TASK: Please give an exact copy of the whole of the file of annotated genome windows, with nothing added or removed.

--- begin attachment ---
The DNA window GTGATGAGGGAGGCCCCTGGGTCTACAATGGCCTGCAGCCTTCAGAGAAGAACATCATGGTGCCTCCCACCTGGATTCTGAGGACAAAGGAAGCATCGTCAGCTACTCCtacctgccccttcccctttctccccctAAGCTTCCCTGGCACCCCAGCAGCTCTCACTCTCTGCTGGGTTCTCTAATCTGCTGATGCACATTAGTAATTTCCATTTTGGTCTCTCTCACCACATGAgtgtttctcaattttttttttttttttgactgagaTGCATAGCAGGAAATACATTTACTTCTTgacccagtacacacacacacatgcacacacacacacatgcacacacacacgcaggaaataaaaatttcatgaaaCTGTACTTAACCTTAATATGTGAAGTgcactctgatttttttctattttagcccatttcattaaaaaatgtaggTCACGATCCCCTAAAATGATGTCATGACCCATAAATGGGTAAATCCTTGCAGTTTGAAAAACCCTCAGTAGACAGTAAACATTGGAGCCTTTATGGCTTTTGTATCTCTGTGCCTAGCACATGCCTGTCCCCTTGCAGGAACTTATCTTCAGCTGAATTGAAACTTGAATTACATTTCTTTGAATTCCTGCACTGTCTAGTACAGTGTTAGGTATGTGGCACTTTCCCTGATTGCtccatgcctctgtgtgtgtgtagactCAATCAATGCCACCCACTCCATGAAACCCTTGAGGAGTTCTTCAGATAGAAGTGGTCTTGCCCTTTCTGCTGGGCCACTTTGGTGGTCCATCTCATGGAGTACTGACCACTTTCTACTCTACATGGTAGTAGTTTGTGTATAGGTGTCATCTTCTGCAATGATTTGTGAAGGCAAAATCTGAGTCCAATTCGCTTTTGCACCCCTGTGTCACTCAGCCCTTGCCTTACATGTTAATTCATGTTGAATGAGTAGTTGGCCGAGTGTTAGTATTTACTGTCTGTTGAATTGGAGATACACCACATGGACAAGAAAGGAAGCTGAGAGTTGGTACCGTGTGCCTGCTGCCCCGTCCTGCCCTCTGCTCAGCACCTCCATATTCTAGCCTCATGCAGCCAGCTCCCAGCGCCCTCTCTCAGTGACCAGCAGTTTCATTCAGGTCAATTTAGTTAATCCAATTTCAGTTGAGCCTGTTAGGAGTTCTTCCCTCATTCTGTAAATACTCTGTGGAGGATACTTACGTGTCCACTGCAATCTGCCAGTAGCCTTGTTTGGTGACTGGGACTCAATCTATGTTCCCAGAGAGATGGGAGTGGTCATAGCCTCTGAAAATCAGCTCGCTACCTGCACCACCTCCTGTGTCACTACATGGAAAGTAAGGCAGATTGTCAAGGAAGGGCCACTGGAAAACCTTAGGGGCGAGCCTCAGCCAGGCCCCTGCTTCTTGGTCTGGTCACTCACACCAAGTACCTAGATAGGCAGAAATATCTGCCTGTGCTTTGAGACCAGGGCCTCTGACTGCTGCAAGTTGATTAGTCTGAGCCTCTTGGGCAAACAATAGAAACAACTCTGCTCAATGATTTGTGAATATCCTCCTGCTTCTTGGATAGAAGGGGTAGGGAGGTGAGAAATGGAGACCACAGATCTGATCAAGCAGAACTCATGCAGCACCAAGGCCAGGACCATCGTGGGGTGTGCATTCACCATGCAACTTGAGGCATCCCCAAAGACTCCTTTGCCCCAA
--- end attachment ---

The DNA window GTGATGAGGGAGGCCCCTGGGTCTACAATGGCCTGCAGCCTTCAGAGAAGAACATCATGGTGCCTCCCACCTGGATTCTGAGGACAAAGGAAGCATCGTCAGCTACTCCtacctgccccttcccctttctccccctAAGCTTCCCTGGCACCCCAGCAGCTCTCACTCTCTGCTGGGTTCTCTAATCTGCTGATGCACATTAGTAATTTCCATTTTGGTCTCTCTCACCACATGAgtgtttctcaattttttttttttttttgactgagaTGCATAGCAGGAAATACATTTACTTCTTgacccagtacacacacacacatgcacacacacacacatgcacacacacacgcaggaaataaaaatttcatgaaaCTGTACTTAACCTTAATATGTGAAGTgcactctgatttttttctattttagcccatttcattaaaaaatgtaggTCACGATCCCCTAAAATGATGTCATGACCCATAAATGGGTAAATCCTTGCAGTTTGAAAAACCCTCAGTAGACAGTAAACATTGGAGCCTTTATGGCTTTTGTATCTCTGTGCCTAGCACATGCCTGTCCCCTTGCAGGAACTTATCTTCAGCTGAATTGAAACTTGAATTACATTTCTTTGAATTCCTGCACTGTCTAGTACAGTGTTAGGTATGTGGCACTTTCCCTGATTGCtccatgcctctgtgtgtgtgtagactCAATCAATGCCACCCACTCCATGAAACCCTTGAGGAGTTCTTCAGATAGAAGTGGTCTTGCCCTTTCTGCTGGGCCACTTTGGTGGTCCATCTCATGGAGTACTGACCACTTTCTACTCTACATGGTAGTAGTTTGTGTATAGGTGTCATCTTCTGCAATGATTTGTGAAGGCAAAATCTGAGTCCAATTCGCTTTTGCACCCCTGTGTCACTCAGCCCTTGCCTTACATGTTAATTCATGTTGAATGAGTAGTTGGCCGAGTGTTAGTATTTACTGTCTGTTGAATTGGAGATACACCACATGGACAAGAAAGGAAGCTGAGAGTTGGTACCGTGTGCCTGCTGCCCCGTCCTGCCCTCTGCTCAGCACCTCCATATTCTAGCCTCATGCAGCCAGCTCCCAGCGCCCTCTCTCAGTGACCAGCAGTTTCATTCAGGTCAATTTAGTTAATCCAATTTCAGTTGAGCCTGTTAGGAGTTCTTCCCTCATTCTGTAAATACTCTGTGGAGGATACTTACGTGTCCACTGCAATCTGCCAGTAGCCTTGTTTGGTGACTGGGACTCAATCTATGTTCCCAGAGAGATGGGAGTGGTCATAGCCTCTGAAAATCAGCTCGCTACCTGCACCACCTCCTGTGTCACTACATGGAAAGTAAGGCAGATTGTCAAGGAAGGGCCACTGGAAAACCTTAGGGGCGAGCCTCAGCCAGGCCCCTGCTTCTTGGTCTGGTCACTCACACCAAGTACCTAGATAGGCAGAAATATCTGCCTGTGCTTTGAGACCAGGGCCTCTGACTGCTGCAAGTTGATTAGTCTGAGCCTCTTGGGCAAACAATAGAAACAACTCTGCTCAATGATTTGTGAATATCCTCCTGCTTCTTGGATAGAAGGGGTAGGGAGGTGAGAAATGGAGACCACAGATCTGATCAAGCAGAACTCATGCAGCACCAAGGCCAGGACCATCGTGGGGTGTGCATTCACCATGCAACTTGAGGCATCCCCAAAGACTCCTTTGCCCCAA